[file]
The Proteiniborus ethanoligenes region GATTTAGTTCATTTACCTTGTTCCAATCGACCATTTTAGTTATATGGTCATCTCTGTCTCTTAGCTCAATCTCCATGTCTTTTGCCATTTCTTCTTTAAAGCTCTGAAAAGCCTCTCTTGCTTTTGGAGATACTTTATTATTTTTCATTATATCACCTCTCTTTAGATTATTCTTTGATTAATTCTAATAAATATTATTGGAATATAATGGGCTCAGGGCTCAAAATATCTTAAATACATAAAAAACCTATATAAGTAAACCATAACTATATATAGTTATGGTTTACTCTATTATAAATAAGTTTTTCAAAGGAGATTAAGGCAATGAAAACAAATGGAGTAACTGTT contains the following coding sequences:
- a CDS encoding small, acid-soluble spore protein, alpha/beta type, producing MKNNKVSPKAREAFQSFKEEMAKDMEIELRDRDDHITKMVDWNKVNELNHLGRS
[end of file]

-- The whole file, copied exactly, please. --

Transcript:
The Proteiniborus ethanoligenes region GATTTAGTTCATTTACCTTGTTCCAATCGACCATTTTAGTTATATGGTCATCTCTGTCTCTTAGCTCAATCTCCATGTCTTTTGCCATTTCTTCTTTAAAGCTCTGAAAAGCCTCTCTTGCTTTTGGAGATACTTTATTATTTTTCATTATATCACCTCTCTTTAGATTATTCTTTGATTAATTCTAATAAATATTATTGGAATATAATGGGCTCAGGGCTCAAAATATCTTAAATACATAAAAAACCTATATAAGTAAACCATAACTATATATAGTTATGGTTTACTCTATTATAAATAAGTTTTTCAAAGGAGATTAAGGCAATGAAAACAAATGGAGTAACTGTT contains the following coding sequences:
- a CDS encoding small, acid-soluble spore protein, alpha/beta type, producing MKNNKVSPKAREAFQSFKEEMAKDMEIELRDRDDHITKMVDWNKVNELNHLGRS